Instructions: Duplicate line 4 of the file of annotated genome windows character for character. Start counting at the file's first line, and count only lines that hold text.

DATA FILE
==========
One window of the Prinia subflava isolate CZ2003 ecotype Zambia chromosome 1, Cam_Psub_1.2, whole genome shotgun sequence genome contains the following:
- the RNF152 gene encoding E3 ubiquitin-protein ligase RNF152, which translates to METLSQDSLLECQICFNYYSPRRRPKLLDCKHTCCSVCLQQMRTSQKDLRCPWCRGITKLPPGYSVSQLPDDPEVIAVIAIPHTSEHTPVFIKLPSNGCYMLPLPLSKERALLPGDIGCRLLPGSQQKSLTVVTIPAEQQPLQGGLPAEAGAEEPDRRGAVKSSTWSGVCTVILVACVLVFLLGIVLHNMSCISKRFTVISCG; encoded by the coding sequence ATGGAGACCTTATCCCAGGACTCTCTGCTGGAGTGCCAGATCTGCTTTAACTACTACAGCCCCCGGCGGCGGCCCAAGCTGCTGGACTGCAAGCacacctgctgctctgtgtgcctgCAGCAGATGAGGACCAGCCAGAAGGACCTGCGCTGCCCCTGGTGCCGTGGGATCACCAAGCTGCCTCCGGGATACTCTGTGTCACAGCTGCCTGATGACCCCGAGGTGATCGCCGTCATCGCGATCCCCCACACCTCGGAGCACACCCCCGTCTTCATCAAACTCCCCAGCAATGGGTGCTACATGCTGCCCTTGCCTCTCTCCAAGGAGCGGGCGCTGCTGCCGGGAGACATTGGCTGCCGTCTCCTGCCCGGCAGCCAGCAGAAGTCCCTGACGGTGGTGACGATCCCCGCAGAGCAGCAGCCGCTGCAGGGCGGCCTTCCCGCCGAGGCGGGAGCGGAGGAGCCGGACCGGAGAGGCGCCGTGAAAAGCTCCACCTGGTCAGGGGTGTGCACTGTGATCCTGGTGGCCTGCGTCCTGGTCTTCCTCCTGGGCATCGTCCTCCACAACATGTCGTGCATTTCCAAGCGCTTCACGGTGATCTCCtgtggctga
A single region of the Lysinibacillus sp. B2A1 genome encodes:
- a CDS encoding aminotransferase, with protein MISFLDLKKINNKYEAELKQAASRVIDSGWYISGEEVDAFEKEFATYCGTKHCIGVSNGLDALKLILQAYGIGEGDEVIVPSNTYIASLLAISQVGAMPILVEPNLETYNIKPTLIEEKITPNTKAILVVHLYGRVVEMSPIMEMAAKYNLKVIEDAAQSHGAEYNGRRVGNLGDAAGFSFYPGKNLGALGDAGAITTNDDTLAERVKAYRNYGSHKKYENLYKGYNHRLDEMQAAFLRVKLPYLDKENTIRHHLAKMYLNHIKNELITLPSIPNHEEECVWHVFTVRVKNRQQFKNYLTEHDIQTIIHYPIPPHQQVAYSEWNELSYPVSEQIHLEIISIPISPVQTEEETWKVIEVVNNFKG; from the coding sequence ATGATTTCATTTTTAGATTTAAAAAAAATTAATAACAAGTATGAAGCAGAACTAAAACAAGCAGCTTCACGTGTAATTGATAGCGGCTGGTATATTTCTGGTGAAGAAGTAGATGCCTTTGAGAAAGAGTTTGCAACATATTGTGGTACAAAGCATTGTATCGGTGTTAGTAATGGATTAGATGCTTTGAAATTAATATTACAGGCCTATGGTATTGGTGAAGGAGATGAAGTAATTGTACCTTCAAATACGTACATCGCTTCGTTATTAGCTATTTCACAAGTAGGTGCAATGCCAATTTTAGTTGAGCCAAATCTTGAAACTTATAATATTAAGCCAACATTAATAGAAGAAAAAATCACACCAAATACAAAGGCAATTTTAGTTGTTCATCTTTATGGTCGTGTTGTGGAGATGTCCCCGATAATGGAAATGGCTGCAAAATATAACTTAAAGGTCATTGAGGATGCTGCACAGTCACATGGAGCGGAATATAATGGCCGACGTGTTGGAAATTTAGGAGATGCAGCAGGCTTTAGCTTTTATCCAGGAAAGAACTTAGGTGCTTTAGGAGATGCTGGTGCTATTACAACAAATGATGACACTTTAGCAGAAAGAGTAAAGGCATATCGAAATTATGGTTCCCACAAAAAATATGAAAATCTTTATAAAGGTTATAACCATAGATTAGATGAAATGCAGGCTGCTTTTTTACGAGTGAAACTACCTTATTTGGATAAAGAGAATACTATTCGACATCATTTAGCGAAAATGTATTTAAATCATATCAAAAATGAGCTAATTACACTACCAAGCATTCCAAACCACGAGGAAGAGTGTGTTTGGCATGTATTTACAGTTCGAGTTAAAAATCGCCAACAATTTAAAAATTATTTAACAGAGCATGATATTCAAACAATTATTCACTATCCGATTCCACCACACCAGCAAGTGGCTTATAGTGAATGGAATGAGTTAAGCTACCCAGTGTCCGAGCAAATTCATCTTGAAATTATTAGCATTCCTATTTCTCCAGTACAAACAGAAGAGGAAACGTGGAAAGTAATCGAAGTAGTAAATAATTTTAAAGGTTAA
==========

- a CDS encoding aminotransferase, with protein MISFLDLKKINNKYEAELKQAASRVIDSGWYISGEEVDAFEKEFATYCGTKHCIGVSNGLDALKLILQAYGIGEGDEVIVPSNTYIASLLAISQVGAMPILVEPNLETYNIKPTLIEEKITPNTKAILVVHLYGRVVEMSPIMEMAAKYNLKVIEDAAQSHGAEYNGRRVGNLGDAAGFSFYPGKNLGALGDAGAITTNDDTLAERVKAYRNYGSHKKYENLYKGYNHRLDEMQAAFLRVKLPYLDKENTIRHHLAKMYLNHIKNELITLPSIPNHEEECVWHVFTVRVKNRQQFKNYLTEHDIQTIIHYPIPPHQQVAYSEWNELSYPVSEQIHLEIISIPISPVQTEEETWKVIEVVNNFKG; from the coding sequence ATGATTTCATTTTTAGATTTAAAAAAAATTAATAACAAGTATGAAGCAGAACTAAAACAAGCAGCTTCACGTGTAATTGATAGCGGCTGGTATATTTCTGGTGAAGAAGTAGATGCCTTTGAGAAAGAGTTTGCAACATATTGTGGTACAAAGCATTGTATCGGTGTTAGTAATGGATTAGATGCTTTGAAATTAATATTACAGGCCTATGGTATTGGTGAAGGAGATGAAGTAATTGTACCTTCAAATACGTACATCGCTTCGTTATTAGCTATTTCACAAGTAGGTGCAATGCCAATTTTAGTTGAGCCAAATCTTGAAACTTATAATATTAAGCCAACATTAATAGAAGAAAAAATCACACCAAATACAAAGGCAATTTTAGTTGTTCATCTTTATGGTCGTGTTGTGGAGATGTCCCCGATAATGGAAATGGCTGCAAAATATAACTTAAAGGTCATTGAGGATGCTGCACAGTCACATGGAGCGGAATATAATGGCCGACGTGTTGGAAATTTAGGAGATGCAGCAGGCTTTAGCTTTTATCCAGGAAAGAACTTAGGTGCTTTAGGAGATGCTGGTGCTATTACAACAAATGATGACACTTTAGCAGAAAGAGTAAAGGCATATCGAAATTATGGTTCCCACAAAAAATATGAAAATCTTTATAAAGGTTATAACCATAGATTAGATGAAATGCAGGCTGCTTTTTTACGAGTGAAACTACCTTATTTGGATAAAGAGAATACTATTCGACATCATTTAGCGAAAATGTATTTAAATCATATCAAAAATGAGCTAATTACACTACCAAGCATTCCAAACCACGAGGAAGAGTGTGTTTGGCATGTATTTACAGTTCGAGTTAAAAATCGCCAACAATTTAAAAATTATTTAACAGAGCATGATATTCAAACAATTATTCACTATCCGATTCCACCACACCAGCAAGTGGCTTATAGTGAATGGAATGAGTTAAGCTACCCAGTGTCCGAGCAAATTCATCTTGAAATTATTAGCATTCCTATTTCTCCAGTACAAACAGAAGAGGAAACGTGGAAAGTAATCGAAGTAGTAAATAATTTTAAAGGTTAA